Impact on Nicola’s Life
These projects had become my job. I feel very lucky, I do the thing I like most and that brings together my greatest passions: photography, history and travel.– Nicola Bertellotti
Remembrance of Things Past
Inspired by Mnemosyne, the goddess of memory, Bertellotti’s lens captures images of a near past with a reference to the Marcel Proust’s Remembrance of Things Past. The obsolete objects and the places portrayed by the photographer are evoking the memory of a happy age.
About Nicola Bartellotti
Nicola Bertellotti elaborates on a personal vision towards an aesthetic of decadence through his photography, in which the sense of the transience of everything has deep roots. To illustrate, his photographic research took shape in the first dedicated exhibition “Fenomenologia della Fine” in 2013 in the province of Lucca.
The exhibition repeated the following year, in Pisa. Petrartedizioni makes a publication with texts by Pier Luigi Pinelli with Nicola’s work. In 2014, he took part in the European Photographic Festival (Busto Arsizio) where he exhibited “Damnatio Memoriae.” Nicola also presents his work in native Tuscany with the exhibition “Focus on” at Sensi Arte Galleria.
2015 – “Il lungo addio” (The long goodbye) at LAB (Palermo), SetUp Art Fair and Art Riga Fair.
2016 – “Hic sunt dracones” – Castel dell’Ovo (Naples) and CODICE MIA at My Photo Fair (Milan).
2017 – “Heimat” at Galleria Ponzetta di Pietrasanta and “Aftermath” at the Isculpture Gallery in San Gimignano. The Museum of Contemporary Art LIMEN (Vibo Valentia) enriches its permanent collection with one of his works, “Blue Eye”.
He is a finalist for two consecutive years at the Arteam Cup award. In fact, in 2018 he won gold and bronze medal in the architecture section at the Moscow international photo awards.
In 2020, Nicola had a solo exhibition, “The Great Beauty” at the Pärnu Museum in Estonia. The exhibition is the photographer’s homage to the great abandoned Italian beauty.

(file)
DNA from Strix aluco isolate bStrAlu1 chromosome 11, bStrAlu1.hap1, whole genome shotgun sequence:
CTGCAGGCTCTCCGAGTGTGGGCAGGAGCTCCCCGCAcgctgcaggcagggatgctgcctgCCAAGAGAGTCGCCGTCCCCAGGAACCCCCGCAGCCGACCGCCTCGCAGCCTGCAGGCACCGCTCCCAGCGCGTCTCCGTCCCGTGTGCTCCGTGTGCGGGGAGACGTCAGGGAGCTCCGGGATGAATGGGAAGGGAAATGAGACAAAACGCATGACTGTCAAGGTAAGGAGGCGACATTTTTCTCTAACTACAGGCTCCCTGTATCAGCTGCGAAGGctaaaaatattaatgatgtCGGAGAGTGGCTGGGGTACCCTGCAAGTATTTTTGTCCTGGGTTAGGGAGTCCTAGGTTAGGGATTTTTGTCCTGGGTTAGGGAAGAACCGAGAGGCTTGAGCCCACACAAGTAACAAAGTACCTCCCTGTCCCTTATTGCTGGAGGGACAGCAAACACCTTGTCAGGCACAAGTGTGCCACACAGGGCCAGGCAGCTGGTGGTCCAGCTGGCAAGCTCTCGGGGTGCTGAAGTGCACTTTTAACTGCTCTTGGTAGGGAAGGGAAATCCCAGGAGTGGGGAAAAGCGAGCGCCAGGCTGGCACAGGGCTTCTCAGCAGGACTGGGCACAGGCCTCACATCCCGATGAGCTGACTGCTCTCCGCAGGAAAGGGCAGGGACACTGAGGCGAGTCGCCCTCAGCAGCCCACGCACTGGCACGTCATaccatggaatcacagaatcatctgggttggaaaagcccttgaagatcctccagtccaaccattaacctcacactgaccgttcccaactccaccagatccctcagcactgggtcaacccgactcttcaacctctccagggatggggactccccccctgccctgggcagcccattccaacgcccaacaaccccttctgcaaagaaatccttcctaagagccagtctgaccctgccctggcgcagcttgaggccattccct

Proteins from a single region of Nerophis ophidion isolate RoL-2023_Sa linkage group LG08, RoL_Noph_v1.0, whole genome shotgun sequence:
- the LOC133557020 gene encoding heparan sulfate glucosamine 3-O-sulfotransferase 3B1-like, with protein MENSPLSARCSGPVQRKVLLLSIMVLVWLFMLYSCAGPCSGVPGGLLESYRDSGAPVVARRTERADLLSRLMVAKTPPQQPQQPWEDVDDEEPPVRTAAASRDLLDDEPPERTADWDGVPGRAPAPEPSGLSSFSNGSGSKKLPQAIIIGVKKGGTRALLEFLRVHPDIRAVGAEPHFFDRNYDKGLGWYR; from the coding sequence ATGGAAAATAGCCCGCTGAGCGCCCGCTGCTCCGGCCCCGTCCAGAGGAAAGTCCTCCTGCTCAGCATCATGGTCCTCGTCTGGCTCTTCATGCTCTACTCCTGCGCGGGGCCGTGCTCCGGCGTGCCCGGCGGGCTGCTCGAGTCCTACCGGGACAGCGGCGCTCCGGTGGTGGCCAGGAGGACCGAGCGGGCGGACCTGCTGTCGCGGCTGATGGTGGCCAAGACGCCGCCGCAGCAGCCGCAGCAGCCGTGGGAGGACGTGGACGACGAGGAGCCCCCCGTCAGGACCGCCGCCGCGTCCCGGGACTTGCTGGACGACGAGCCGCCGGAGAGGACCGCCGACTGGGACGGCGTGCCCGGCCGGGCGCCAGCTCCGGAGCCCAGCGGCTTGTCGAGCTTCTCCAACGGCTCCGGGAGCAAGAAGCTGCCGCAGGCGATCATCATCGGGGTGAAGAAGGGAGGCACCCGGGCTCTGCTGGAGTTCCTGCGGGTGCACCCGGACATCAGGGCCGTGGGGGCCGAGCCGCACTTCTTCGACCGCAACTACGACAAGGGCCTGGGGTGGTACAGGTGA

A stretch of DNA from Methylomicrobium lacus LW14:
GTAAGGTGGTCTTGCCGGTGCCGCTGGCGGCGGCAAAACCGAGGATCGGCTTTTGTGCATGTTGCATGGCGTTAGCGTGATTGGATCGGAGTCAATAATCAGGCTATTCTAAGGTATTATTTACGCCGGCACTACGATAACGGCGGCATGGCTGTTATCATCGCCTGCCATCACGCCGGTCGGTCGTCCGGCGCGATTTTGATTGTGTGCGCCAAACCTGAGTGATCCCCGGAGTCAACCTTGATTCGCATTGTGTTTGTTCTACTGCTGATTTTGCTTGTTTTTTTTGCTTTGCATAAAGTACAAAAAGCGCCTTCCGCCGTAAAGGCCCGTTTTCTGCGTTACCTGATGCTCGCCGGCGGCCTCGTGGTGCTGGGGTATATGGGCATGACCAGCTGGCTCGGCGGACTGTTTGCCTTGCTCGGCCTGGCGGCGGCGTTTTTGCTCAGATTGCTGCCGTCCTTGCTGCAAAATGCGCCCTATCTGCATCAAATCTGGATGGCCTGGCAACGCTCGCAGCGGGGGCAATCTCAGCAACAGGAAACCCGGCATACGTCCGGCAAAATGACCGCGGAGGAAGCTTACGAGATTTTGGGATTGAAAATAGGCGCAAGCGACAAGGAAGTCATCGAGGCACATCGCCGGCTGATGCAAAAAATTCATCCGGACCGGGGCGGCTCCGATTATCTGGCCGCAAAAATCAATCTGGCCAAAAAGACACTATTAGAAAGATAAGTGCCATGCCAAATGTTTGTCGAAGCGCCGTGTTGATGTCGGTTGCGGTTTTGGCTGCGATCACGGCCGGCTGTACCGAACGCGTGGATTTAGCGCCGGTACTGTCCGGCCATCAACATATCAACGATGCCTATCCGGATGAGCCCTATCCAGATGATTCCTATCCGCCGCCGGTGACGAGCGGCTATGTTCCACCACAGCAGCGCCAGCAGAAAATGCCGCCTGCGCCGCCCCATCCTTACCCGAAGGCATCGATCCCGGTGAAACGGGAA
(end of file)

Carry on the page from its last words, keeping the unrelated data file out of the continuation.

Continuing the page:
Nicola’s Stories From Abandoned Places
Every picture and every location has its own story. There’s just more to a picture than just the shot itself. The travel, the difficulties, the hardship that went into it. The fails, the encounters with copper thieves, the early bird attempts, the scouts at night, the climbs, the close calls, the busts.
But also the joy of finding unspoiled stuff, treasures, meeting great people and all things resulting in the great adventure. It’s those experiences that I what to share with my stories. In 2014, I tried to explore the famous abandoned monument of Buzludzha, in Bulgaria. It was autumn, so I was not really worried about the weather.
I was driving when snow and wind turned that place into a white hell. Suddenly the car stopped and I was isolated in the middle of nowhere and the temperature was – 5 °C (23°F). The phone did not work and I was stuck in those conditions for hours, for the first time I feared for my life. Fortunately, I was saved by the Bulgarian firemen when the car had become a pile of ice and snow.
It’s crazy if I think about all the risks I take for a simple photo. The great risk that I had tried made me forget the disappointment of what I lost. Nevertheless, last year I came back to finish what I had started. And it went very well. In the end, it was a dramatic experience, I can not deny that even the unconsciousness is a part of what I do. There is a kind of suspension of consciousness when I enter an abandoned place. All fear dissolves.
A Word from the Founder, Zest & Curiosity
Nicola and I have known each other for a long while. It started first with my admiration and awe of his fabulous photography and went into the amazing and interesting conversations about the films and literature that we both love. I am forever grateful for the introduction to Eric Rohmer’s philosophical and beautiful films. I watched every single one of them. And, what a treat that was!
I also enjoyed learning about Nicola’s fascinating process and passion for his art through our interview. Each time I see his incredible image from an abandoned place I’m in awe of the transience of time. Without a doubt, they are always a reminder for me to live very fully in the present. Each image has intertwined Nicola’s story and the story of the place. How they find each other is pure beauty. Thus, without Nicola, those amazing places would completely perish, obliterated even from our memory. Imagine that?
Nicola, thank you for your passion and for this very particular curiosity. So often, your images surprise me. They make my days more inspiring and full of interesting thoughts. Based on the first image, I even wrote the imaginary story about what happened in that place.
Enjoy in exploring the Great Beauty, dear reader.
Editor-in-Chief and Creative Director
Zest & Curiosity